Economic Illusions & Bond Market Realities

Published on
7 December, 2018
Topic
Macro, US Economy, Bonds
Duration
14 minutes
Asset class
Bonds/Rates/Credit

Economic Illusions & Bond Market Realities

Featuring Komal Sri-Kumar

As equities continue to sell off, Dr. Komal Sri-Kumar, president of Sri-Kumar Global Strategies, revisits his thesis on bonds and reviews where yields are ultimately headed. In this interview with Brian Price, he reveals his recession call for next year, considers risks to the thesis, and highlights how to profit from the opportunity. Filmed on December 6, 2018.

Published on
7 December, 2018
Topic
Macro, US Economy, Bonds
Duration
14 minutes
Asset class
Bonds/Rates/Credit
Rating
10
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Comments

  • DS

    David S.

    9 12 2018 22:07

    2       0

    This is a general comment, not about this video which I enjoyed: There is no time in history that was anything like now. When one sees a video of a Chinese street beggar able to receive money using WeChat, one sees that poverty is one of the few constants. Anyone can list a hundred disruptive and/or dangerous financial scenarios currently. Even portfolio hedging has major counterparty risk like 2008. My investments are 80% in short-term cash equivalents and 5% gold. I would love to churn my account every morning, but the lack of any clear vision of next week, much less next year, keeps my hands in my pockets. For what it is worth. DLS

  • AH

    Ali H.

    9 12 2018 08:17

    2       0

    Is it bad if the only buyer of American debt is the Federal Reserve.
    If so how? Isn’t Japan like this currently. Bank of Japan owns almost everything…

  • KL

    Ken L.

    8 12 2018 20:27

    7       0

    The theory about the yield curve inverting and then the equity markets rally is heavily talked about on mainstream business TV (CNBC / Bloomberg). The facts also proves this theory with the chart shown in the video. However, when everyone is talking about the potential inversion and then an equity rally, I am questioning if it will even happen this time.

  • SJ

    Sy J.

    8 12 2018 11:48

    0       0

    The market is transitioning from a sugar high based on easy money, deficit spending to a ketogenic flu. Burning sugar is easy, burning fat is work. We will get better but much pain ahead.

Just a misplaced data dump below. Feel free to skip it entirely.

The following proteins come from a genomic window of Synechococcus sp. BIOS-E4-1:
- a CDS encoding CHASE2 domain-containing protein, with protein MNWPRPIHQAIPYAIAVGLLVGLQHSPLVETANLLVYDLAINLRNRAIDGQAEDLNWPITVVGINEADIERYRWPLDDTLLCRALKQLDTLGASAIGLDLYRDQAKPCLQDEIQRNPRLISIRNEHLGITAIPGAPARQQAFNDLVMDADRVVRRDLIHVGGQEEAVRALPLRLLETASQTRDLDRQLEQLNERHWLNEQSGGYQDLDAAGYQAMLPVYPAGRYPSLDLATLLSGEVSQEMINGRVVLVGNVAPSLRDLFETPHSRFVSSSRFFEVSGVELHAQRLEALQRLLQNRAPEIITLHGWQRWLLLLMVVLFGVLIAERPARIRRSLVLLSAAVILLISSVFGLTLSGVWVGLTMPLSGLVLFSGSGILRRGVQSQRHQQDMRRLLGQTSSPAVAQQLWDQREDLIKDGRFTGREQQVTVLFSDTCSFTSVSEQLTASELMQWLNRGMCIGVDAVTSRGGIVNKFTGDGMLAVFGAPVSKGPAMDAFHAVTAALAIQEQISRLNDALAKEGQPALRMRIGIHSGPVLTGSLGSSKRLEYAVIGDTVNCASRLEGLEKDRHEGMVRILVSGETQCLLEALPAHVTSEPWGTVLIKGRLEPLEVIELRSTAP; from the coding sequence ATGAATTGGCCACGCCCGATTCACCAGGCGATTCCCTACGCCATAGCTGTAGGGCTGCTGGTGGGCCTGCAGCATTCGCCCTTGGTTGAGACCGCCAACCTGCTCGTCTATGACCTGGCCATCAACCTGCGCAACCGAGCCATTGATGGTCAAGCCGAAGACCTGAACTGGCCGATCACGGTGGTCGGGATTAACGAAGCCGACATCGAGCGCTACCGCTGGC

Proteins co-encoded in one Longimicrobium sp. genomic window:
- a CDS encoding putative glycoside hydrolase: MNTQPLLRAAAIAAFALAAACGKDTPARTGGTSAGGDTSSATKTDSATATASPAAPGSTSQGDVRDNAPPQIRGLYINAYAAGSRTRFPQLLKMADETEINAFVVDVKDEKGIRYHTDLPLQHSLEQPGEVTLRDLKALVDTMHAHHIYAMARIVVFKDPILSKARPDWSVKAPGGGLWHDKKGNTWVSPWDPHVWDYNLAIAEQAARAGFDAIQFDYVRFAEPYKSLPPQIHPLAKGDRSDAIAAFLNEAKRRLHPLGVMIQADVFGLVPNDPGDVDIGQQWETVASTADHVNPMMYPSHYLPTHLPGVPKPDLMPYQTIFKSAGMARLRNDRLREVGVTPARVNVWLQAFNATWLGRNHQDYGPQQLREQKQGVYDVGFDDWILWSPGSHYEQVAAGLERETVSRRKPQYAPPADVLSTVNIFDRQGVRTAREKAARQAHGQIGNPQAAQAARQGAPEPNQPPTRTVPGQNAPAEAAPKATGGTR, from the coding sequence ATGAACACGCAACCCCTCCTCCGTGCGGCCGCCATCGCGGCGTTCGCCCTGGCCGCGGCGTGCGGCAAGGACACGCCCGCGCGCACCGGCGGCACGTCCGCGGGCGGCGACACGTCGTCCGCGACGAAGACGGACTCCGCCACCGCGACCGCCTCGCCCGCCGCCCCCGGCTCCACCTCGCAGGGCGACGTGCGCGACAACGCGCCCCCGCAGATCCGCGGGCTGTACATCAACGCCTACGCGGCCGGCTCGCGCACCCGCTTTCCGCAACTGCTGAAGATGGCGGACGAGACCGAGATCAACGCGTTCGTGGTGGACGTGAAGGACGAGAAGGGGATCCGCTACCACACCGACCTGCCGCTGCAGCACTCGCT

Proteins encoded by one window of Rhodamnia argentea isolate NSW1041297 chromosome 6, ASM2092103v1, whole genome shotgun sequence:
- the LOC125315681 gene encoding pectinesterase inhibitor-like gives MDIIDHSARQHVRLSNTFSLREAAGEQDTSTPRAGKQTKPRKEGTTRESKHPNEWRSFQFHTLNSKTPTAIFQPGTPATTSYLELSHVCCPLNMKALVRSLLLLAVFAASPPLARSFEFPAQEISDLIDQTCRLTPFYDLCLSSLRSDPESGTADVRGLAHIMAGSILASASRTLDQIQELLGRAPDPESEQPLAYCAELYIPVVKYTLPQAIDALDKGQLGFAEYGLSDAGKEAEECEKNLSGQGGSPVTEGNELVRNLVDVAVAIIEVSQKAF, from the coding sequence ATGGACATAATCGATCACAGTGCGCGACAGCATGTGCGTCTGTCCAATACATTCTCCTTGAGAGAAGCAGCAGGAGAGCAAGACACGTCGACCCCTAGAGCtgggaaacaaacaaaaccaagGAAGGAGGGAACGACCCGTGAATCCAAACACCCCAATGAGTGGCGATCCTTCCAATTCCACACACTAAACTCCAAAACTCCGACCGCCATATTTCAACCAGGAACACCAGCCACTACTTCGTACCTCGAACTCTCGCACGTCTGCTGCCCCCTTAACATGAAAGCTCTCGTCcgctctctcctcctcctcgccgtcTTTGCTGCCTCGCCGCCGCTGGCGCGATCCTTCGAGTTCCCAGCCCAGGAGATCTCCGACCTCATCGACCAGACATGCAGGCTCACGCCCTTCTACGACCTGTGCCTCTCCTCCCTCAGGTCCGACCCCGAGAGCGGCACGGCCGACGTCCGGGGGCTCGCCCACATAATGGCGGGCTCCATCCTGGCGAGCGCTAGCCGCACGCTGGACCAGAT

• EF

    Eric F.

    8 12 2018 05:11

    6       0

    Could definitely listen to this gentleman for an hour and be sure to listen something new.

  • HJ

    Harry J.

    8 12 2018 02:52

    1       0

    Good straight talk. No On the other hand.
    Thanks to RVTV

  • VS

    Victor S.

    7 12 2018 22:01

    3       3

    Good points ... but tax cuts on the individual end did pay for themselves . On the corporate side is lag about $100 billion because it was a 40 % cut . This will resolve itself next year if growth is the same as this year?

  • JH

    Jesse H.

    7 12 2018 21:34

    9       0

    Agree with Tito. This guy is great and super sharp - please bring him back. Thanks guys.

  • TE

    Tito E.

    7 12 2018 20:17

    14       0

    I'd very much like to see a longform interview with Mr. Sri-Kumar

  • LJ

    Lucille J.

    7 12 2018 19:09

    1       0

    excellent

  • DS

    David S.

    7 12 2018 19:09

    4       0

    Always a pleasure to listen and learn from Mr. Sri-Kumar. Over the last year the major US indexes are up a few percent. From listening to the news, you would think they are in free fall. Certainly, many of the high flyers’ P/Es are deflated, but everyone said they were way overpriced. For stock investors the market is the economy and should be protected at all costs. In fact, the market should be driven by future business profits to keep any sense of balance. The Fed should raise in December and stop any forecasting of any future rate increases. It has been proven ad nauseam that no one can predict the future. Why should the Fed set itself up for failure? Slow rate increases by the Fed will force out zombie companies. In addition, it will help companies to have a reasonable hurdle rate as discussed by Mr. Druckenmiller. A three percent ten-year yield is hardly a restrictive policy. Tariffs and trade wars will destroy corporate profits thereby cause major market meltdowns. DLS

  • rr

    rlw r.

    7 12 2018 16:28

    1       0

    Yep, this was really good guys - thanks!